• Robert DempseyThe Making of a Mission - Dr. Robert C. Dempsey
    Picture NASA's famed Mission Control Center and you think of men and women quietly sitting around computer consoles. Calmly sitting there whether vehicles are hurtling towards each other at thousands of miles per hour for a docking of two vehicles in orbit, perhaps not even from the same country. Tranquilly monitoring their data as a space walk is conducted to keep the International Space Station operating. Quietly controlling the vehicle as emergency alarms on the spacecraft are annunciating in red and yellow on the computers of the control room. But what is not seen is the years these women and men prepared for that mission. Designing the spacecraft. Developing the plans and procedures to operate it. Training. From the earth to low earth orbit. From Old Space to New Space. This talk will present some of the stories of these tough and competent people as they prepare for these different operations.

    Dr. Robert C. Dempsey has been with NASA since 1997. In his capacity as a flight director for the International Space Station since 2005, he has been responsible for all day-to-day activities, vehicle docking/un-docking, and complex space walks. He also served a 3-year stint as the lead flight director for the European Space Agency (ESA).

    For the last 8 years, Dempsey has served as lead rendezvous and docking flight director for the Boeing Starliner program, slated for its first unmanned launch in late September. The Starliner is part of NASA's Commercial Crew Program, a public-private partnership with Boeing and SpaceX to fly crews to the space station.

    Early in his career, Dr. Dempsey worked for the Space Telescope Science Institute as a resident astronomer on the Hubble Space Telescope (1992–1997) and for United Space Alliance as a flight controller (1997–2003).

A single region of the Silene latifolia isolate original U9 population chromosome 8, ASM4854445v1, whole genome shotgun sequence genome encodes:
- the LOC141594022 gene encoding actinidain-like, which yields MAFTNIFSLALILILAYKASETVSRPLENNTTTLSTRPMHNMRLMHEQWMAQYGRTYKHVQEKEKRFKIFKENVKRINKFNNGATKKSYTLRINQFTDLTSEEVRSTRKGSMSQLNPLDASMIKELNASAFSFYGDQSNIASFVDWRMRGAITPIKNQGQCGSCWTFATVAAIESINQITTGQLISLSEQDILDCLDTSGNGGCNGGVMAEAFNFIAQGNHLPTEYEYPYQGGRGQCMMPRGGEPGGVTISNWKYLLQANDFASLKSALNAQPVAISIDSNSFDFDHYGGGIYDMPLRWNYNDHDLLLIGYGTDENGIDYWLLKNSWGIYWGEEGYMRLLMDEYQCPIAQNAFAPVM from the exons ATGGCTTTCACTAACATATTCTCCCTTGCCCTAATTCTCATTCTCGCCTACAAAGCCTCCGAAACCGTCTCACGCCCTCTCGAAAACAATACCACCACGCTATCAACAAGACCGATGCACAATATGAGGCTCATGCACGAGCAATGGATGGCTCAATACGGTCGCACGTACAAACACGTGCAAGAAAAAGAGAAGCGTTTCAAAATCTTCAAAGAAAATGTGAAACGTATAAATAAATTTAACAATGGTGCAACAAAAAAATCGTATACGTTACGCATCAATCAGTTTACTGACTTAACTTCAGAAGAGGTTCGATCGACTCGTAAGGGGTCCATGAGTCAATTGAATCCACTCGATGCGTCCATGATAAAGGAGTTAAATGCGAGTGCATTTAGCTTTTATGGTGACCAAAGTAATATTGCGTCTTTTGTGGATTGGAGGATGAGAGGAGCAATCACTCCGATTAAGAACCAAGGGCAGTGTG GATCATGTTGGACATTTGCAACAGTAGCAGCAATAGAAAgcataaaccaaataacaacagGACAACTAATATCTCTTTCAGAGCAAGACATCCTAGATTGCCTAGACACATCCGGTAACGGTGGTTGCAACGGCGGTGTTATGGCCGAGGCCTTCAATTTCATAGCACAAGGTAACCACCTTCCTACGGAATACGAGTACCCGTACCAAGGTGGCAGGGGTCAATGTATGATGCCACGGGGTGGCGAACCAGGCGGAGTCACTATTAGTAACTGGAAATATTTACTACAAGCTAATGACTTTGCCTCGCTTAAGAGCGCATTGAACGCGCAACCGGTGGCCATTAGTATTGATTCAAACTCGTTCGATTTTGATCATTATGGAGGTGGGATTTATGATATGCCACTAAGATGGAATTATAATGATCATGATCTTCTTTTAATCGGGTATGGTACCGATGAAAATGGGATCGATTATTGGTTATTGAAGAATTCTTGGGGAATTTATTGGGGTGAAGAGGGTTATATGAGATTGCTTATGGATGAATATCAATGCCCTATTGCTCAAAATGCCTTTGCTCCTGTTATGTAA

Dr. Dempsey earned BS degrees in Astronomy and Physics from the University of Michigan. He went on to earn a master’s degree and a PhD in physics from University of Toledo.

  • Karen BjorkmanTomorrow’s Astronomy for Everyone: From Deep Space to the Mountaintops to your Backyard - Dr. Karen S. Bjorkman
    Astronomy has changed in many ways over just the past 50 years. With the regular availability of space-based telescopes and instruments, from the large and powerful to the small and clever, astronomers have never had such an amazing suite of tools with which to explore the universe. From the ground, new telescopes and techniques are opening new areas of research. The development of high-quality off-the-shelf equipment has allowed more amateur astronomers to make significant contributions to the field. Citizen Science projects are bringing everyone into astronomy and encouraging them to join in the grand endeavor to understand the universe in which we live.

    Dr. Karen Bjorkman was named interim provost and executive vice president for academic affairs at The University of Toledo in January 2019.

    Since December 2010, she has served as Dean of the College of Natural Sciences and Mathematics and in 2015 was named as the inaugural holder of the Helen Luedtke Brooks Endowed Professorship in Astronomy. She is also a Distinguished University Professor.

    Bjorkman is an astronomer and astrophysicist who became fascinated with science, and particularly astronomy, as a child watching the Apollo moon landings in real time on grainy black and white TV images.

    She obtained her BS in Physics at the University of North Carolina at Chapel Hill, worked for several years at an aerospace company as a systems engineer, and then returned to graduate school for her MS and doctorate in Astrophysics at the University of Colorado in Boulder.

    In addition to her research, Dr. Bjorkman has provided significant service to the international astronomical community, and has been heavily involved in education and public outreach. She regularly gives public talks on astronomy, space, and science, and she was the original founder of the long-running “Universe in the Parks” program at the University of Wisconsin.

    She is a co-founder of the Northwestern Ohio chapter of the Association for Women in Science (AWIS) at UToledo. Her awards include a Cottrell Scholar Award, the Sigma Xi/Dion D. Raftopolous Award for Outstanding Research, a UToledo Outstanding Teaching Award, three NASA Group Achievement Awards, and an Ohio Excellence in Education award.